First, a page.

Date posted: August 26, 2016
One of the most frequent questions I am asked about Turkey is why so many people in that country believe in conspiracy theories? Even intellectuals buy and sell theories that are mostly groundless — most of the time backed up by no single shred of evidence — let alone millions with little education.
Unlike in Western countries, Turkish people trust and value opinions expressed by public figures on TVs. I am amazed how journalists, commentators and public officials make statements that are entirely their opinion, but present them as facts. Viewers buy these sometimes crazy theories. On Saturday, for example, Dursun Cicek, a lawmaker with Turkey’s secular opposition party CHP, claimed that Kurdish rebel group PKK and ISIS are commanded by Gulenists and that “the US is on top of all of them.” As much as this sounds out of this world, there are many in Turkey who believe in this nonsense.
Borrowing a page from Putin’s playbook, Erdogan has adopted a very effective media strategy in shaping public opinion: Repeat it many, many times. From social media to newspaper columns and TV shows, a media empire Erdogan built starts to parrot a single line and that becomes official truth.
We see a similar trend in the month following the coup attempt on July 15. Almost every single news outlet published claims that Gulenists are behind the coup attempt, without questioning. And, frankly, they can’t. Those who would have questioned were shut down in one night last month. 45 newspapers, 16 TV channels, 29 publishing houses, 23 radio stations and 15 magazines were sealed by a single decree. Imagine what kind of signal this sends to other media outlets if they don’t toe the official line.
There is almost unanimity in Turkey that Gulen’s followers in the military attempted to topple the Erdogan regime. From Kurds to secular opposition, every segment of the society reiterates the same thing: It is a Gulenist job.
I am very much interested in finding out who initiated and supervised the coup attempt as much as anyone else. Listening to Erdogan’s very first statement, I can’t help but wonder why the president did not directly blame Gulenists over the coup attempt. He said “this is an [uprising] promoted by the parallel structure.” Wait a second. “Promoted?” What happened to “Gulenists did it”? Was that a Freudian slip? Does he really believe that it was an uprising by a faction within the military and that Gulenists pushed it or at least turned a blind eye?
Many of the generals and high-level army officers suspected of being Gulenists were rounded up from their houses, charged with masterminding the coup attempt. You probably have the same question I have: Why would they stay at home when their fellow officers allegedly engineered a coup? More questions than answers at this point.
One hour into the coup, Erdogan suggested that Gulenists are part of this plot. One month has passed and Ankara is struggling to present an evidence. A senior US official told Washington Post that Turkey is yet to send evidence about Gulen’s involvement in the coup attempt. “At this point, Turkish authorities have not put forward a formal extradition request based on evidence that he was involved in the coup,” the official told the paper.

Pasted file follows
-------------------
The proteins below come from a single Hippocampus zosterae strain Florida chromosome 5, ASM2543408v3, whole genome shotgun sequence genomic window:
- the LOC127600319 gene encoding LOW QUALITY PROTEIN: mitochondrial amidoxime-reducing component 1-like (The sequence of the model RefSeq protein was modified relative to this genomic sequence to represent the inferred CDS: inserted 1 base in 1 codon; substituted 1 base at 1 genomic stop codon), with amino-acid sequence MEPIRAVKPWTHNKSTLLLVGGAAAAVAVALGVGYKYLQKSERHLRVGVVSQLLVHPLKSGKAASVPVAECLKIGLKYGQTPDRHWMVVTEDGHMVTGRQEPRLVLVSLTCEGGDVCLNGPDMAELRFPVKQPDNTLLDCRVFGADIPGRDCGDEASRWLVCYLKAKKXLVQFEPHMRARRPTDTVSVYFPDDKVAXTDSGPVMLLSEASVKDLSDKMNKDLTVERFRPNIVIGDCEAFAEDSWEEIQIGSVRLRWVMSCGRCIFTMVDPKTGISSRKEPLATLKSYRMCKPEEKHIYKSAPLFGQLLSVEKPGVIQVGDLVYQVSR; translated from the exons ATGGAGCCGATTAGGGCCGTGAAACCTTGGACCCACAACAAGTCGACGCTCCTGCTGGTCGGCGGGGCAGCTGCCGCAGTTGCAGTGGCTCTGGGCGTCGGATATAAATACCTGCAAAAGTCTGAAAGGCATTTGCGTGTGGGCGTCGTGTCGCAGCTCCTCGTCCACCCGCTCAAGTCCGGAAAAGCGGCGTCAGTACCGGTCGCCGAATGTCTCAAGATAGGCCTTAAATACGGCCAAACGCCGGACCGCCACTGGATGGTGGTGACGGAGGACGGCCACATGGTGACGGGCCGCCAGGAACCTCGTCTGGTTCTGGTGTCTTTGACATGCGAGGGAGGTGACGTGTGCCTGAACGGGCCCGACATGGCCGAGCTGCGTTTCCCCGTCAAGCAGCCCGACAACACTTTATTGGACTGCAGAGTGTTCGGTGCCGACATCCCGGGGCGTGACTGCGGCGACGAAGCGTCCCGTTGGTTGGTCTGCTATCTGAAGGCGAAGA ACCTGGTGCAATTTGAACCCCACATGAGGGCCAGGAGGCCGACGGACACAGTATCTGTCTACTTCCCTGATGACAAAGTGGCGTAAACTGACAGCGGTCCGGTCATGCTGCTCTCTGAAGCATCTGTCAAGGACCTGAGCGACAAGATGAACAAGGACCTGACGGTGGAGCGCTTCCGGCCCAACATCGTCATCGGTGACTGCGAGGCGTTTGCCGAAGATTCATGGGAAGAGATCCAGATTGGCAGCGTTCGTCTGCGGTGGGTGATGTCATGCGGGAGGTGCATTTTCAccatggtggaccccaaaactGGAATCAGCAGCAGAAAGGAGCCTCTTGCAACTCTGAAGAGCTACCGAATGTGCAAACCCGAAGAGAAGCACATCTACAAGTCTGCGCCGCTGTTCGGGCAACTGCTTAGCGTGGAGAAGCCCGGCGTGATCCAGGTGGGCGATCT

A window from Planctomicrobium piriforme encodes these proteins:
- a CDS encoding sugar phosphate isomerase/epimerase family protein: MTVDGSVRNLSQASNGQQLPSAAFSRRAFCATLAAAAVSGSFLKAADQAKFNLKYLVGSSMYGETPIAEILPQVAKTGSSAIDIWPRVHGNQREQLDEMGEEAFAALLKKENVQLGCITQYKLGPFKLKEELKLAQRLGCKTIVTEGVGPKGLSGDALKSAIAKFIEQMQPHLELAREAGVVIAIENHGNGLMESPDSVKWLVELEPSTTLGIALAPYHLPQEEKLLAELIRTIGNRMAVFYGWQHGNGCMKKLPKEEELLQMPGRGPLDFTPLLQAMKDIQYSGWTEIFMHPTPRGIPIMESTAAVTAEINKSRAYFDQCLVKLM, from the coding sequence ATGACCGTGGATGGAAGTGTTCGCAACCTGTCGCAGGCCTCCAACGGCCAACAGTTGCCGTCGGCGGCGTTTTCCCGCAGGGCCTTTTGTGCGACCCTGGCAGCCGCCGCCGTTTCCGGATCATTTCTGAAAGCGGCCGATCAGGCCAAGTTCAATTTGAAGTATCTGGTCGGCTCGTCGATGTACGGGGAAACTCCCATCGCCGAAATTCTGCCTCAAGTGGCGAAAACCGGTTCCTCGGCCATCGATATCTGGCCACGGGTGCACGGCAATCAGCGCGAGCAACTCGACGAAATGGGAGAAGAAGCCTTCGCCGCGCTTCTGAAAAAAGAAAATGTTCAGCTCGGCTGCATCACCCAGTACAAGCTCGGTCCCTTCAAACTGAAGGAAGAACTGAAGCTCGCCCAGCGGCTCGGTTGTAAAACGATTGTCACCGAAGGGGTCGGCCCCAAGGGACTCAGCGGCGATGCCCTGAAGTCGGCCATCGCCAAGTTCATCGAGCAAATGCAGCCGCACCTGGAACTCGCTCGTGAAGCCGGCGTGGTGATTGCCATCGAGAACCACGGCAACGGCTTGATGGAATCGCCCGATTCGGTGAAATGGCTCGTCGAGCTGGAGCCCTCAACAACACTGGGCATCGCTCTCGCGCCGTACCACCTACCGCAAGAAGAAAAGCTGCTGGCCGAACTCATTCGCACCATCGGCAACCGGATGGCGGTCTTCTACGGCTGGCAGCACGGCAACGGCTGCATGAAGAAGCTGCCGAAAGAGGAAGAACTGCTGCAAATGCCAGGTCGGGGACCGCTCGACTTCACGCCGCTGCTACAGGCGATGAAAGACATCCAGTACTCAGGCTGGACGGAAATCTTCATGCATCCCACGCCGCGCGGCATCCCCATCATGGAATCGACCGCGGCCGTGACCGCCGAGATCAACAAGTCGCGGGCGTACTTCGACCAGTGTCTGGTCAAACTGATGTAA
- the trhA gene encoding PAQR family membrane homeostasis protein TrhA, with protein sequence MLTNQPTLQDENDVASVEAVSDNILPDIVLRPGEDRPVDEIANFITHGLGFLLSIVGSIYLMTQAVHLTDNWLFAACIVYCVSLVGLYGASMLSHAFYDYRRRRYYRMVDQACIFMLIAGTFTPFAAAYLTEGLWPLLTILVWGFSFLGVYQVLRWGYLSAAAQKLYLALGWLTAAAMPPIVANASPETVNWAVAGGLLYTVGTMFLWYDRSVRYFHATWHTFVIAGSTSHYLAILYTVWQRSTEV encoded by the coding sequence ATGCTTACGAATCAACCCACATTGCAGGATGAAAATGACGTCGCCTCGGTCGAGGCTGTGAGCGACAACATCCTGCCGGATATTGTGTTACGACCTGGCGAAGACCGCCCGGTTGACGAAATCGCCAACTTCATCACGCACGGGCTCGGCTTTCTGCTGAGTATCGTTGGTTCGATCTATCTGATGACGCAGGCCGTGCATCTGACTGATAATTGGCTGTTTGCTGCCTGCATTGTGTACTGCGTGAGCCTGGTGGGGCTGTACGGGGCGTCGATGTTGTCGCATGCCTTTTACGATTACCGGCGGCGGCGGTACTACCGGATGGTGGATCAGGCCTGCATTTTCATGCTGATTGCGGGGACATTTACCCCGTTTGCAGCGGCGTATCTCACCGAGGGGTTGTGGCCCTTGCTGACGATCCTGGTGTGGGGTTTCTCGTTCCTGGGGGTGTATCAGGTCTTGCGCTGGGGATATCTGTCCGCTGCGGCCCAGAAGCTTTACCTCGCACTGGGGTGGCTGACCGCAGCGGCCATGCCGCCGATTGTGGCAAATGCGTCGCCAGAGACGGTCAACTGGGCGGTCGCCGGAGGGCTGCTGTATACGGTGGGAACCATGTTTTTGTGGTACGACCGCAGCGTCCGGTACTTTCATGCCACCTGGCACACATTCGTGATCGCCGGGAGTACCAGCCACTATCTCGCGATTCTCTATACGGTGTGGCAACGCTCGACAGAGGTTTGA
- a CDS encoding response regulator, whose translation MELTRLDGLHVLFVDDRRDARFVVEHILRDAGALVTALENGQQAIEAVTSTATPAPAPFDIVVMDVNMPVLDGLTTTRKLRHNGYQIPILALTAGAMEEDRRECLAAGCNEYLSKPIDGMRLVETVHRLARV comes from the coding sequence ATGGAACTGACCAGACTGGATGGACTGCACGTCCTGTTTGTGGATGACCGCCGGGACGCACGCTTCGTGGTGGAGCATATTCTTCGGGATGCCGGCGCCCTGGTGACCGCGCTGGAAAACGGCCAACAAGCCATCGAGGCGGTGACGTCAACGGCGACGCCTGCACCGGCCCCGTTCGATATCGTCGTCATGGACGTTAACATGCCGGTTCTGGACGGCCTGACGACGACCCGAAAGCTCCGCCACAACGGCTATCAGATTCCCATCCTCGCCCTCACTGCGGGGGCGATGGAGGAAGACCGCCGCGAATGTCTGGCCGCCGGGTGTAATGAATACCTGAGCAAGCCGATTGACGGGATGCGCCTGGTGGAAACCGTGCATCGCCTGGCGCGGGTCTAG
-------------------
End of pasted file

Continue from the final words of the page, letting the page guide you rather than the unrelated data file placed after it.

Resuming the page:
I am not trying to absolve one side or the other. The coup attempt was a heinous assault on Turkey’s civilian politics and the plotters must be punished in a fashion that deters similar actions in the future. What I am trying to understand is why everyone agrees that Gulenists did it when there is little evidence and that is even questionable.
Oh, Putin to the rescue again. A typical Putinesque strategy is to designate a single narrative for everyone to repeat and punish those who say otherwise. Now back to Turkey. It is not enough to reject the coup attempt in Turkey. You have to say it was a Gulen-driven coup. Otherwise you will lose either your job or your freedom. Can anyone imagine, for example, a TV station questions if Gulenists are the ones who started the coup attempt? Or a politician somehow insinuating that unhappy generals in the military might have taken the lead? Or a public intellectual claiming that there is no evidence to suggest that Gulenists did it? There is almost no way that you can suggest an alternative narrative to the coup and get away with it.
Take a look at my recent dialogue with an AKP supporter:
– (Me) How do you know that Gulen was behind the coup attempt?
– Everyone is saying it.
– Ok, show me the evidence and I will say the same.
– Not everyone would lie.
It is my understanding that this line of defense has already become an official narrative of the government. When confronted by Western officials, Turkish government ministers keep repeating this: 80 million believe it was a Gulenist job. You may not want to lose the Turkish people.
I don’t really know if everyone speaks what they believe in. But you would expect everyone to say the same thing anyway when the alternative means dismissal from your job or losing your freedom. Public employees are asked to fill out a certain form that proves that they are not sympathizers of Gulen. If you somehow purchased Zaman newspaper, the Gulen movement’s flagship publication, at one point in your life, you have to keep posting anti-Gulenist statements on Facebook to get away from being arrested. Anyone brave enough to question the official narrative?
Source: Huffington Post , August 25, 2016